Tourism B.C. has reported a slight increase in international visitors to the province for the first 10 months of 2000 over 1999, citing intense competition as a factor in the lower than expected results.
The corporation says total visits to the province by non-residents in the first 10 months rose 1.5 per cent, compared to the same period in 1999.
In a year of mixed results for travel to B.C., the United Kingdom posted a 10.5 per cent increase through October 2000 and visits from the smaller markets of Taiwan and South Korea grew by 8.9 per cent and 43 per cent respectively.
However, the increase in visits from the UK, which accounts for approximately half of all European entries, was offset by a 7.6 per cent decline in visitors from Germany. B.Cs third largest European market, the Netherlands, grew by 6.1 per cent.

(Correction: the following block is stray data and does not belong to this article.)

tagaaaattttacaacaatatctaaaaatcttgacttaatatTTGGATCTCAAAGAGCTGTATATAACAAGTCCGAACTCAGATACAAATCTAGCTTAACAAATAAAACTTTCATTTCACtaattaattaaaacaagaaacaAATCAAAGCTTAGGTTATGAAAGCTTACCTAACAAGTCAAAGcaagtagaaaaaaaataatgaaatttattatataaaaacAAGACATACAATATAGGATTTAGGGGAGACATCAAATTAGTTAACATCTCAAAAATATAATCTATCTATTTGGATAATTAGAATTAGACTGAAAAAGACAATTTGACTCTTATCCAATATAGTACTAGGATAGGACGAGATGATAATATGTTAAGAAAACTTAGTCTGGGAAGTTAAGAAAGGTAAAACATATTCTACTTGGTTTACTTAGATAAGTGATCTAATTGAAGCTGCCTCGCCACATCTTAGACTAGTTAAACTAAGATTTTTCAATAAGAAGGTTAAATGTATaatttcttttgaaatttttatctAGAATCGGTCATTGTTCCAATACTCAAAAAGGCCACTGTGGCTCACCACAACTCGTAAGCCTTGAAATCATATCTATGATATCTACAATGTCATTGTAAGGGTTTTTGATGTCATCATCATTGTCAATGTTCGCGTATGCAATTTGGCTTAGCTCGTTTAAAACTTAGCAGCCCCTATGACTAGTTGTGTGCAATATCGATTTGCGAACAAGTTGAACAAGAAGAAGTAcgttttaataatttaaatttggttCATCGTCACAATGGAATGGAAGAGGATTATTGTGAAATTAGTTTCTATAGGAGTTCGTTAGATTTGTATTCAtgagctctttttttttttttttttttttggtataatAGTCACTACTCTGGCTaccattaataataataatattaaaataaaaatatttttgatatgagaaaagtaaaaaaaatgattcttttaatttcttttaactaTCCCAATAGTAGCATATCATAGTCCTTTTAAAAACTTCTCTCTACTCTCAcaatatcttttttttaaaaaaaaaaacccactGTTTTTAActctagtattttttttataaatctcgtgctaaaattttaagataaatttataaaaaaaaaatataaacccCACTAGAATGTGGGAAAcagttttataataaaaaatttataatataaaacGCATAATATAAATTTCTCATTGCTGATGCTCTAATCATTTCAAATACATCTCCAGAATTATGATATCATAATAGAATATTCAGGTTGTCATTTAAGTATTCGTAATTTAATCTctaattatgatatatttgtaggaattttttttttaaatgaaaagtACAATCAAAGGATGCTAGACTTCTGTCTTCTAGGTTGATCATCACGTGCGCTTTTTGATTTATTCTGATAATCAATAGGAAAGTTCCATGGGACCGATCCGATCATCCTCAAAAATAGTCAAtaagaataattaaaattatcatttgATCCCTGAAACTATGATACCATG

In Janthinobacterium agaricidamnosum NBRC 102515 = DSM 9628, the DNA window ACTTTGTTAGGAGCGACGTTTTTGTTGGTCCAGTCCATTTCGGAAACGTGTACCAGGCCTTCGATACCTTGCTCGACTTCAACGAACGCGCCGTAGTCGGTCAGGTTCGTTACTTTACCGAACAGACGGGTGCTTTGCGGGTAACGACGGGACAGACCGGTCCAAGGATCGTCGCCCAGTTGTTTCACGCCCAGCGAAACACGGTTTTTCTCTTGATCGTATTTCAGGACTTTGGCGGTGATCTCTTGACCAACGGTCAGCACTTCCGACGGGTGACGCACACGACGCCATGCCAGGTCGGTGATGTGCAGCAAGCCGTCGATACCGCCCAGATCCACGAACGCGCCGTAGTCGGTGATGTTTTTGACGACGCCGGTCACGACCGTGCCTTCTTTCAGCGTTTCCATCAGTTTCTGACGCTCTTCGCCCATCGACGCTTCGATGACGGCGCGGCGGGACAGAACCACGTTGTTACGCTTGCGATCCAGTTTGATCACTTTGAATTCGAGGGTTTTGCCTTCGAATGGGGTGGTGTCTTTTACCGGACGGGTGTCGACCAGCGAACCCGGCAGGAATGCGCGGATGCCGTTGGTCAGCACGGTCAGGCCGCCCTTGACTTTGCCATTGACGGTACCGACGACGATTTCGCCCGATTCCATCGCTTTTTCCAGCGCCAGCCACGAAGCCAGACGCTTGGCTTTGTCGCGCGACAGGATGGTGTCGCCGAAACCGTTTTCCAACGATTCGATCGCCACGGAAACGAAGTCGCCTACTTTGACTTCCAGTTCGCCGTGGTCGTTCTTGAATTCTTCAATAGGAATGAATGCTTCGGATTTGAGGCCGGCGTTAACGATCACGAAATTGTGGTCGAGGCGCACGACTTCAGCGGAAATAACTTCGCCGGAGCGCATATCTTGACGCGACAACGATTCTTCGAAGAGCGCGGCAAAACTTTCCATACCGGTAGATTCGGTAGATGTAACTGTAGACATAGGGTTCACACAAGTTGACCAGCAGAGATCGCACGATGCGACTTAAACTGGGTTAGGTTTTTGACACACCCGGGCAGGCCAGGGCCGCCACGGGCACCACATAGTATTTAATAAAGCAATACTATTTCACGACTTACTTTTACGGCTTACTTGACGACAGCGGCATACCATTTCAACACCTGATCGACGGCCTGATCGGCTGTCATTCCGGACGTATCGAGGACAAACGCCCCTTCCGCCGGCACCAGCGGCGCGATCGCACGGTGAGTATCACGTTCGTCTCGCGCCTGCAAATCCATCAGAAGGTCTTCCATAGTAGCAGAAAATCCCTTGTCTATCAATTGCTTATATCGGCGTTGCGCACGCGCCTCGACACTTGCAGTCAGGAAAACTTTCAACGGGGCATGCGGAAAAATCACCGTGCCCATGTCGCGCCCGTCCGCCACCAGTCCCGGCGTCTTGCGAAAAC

It was visitor levels from the key United States market that proved the biggest disappointment. Entry by US citizens grew by just 0.1 per cent, to 3,134,361 with most growth occurring earlier in 2000. Since the U.S. accounts for nearly three-quarters of the provinces international visitors, this small increase slowed overall growth figures.
Minister of Small Business, Tourism and Culture, Gerard Janssen, says select Asian markets helped soften the blow.
"Our continued efforts to diversify out market base in these intensely competitive times are paying off, which helps address a soft U.S. market," Janssen said in a release.
Tourism B.C. says significant increases from Taiwan, South Korea and China also helped offset a 2.2 per cent decline in visitor numbers from Japan.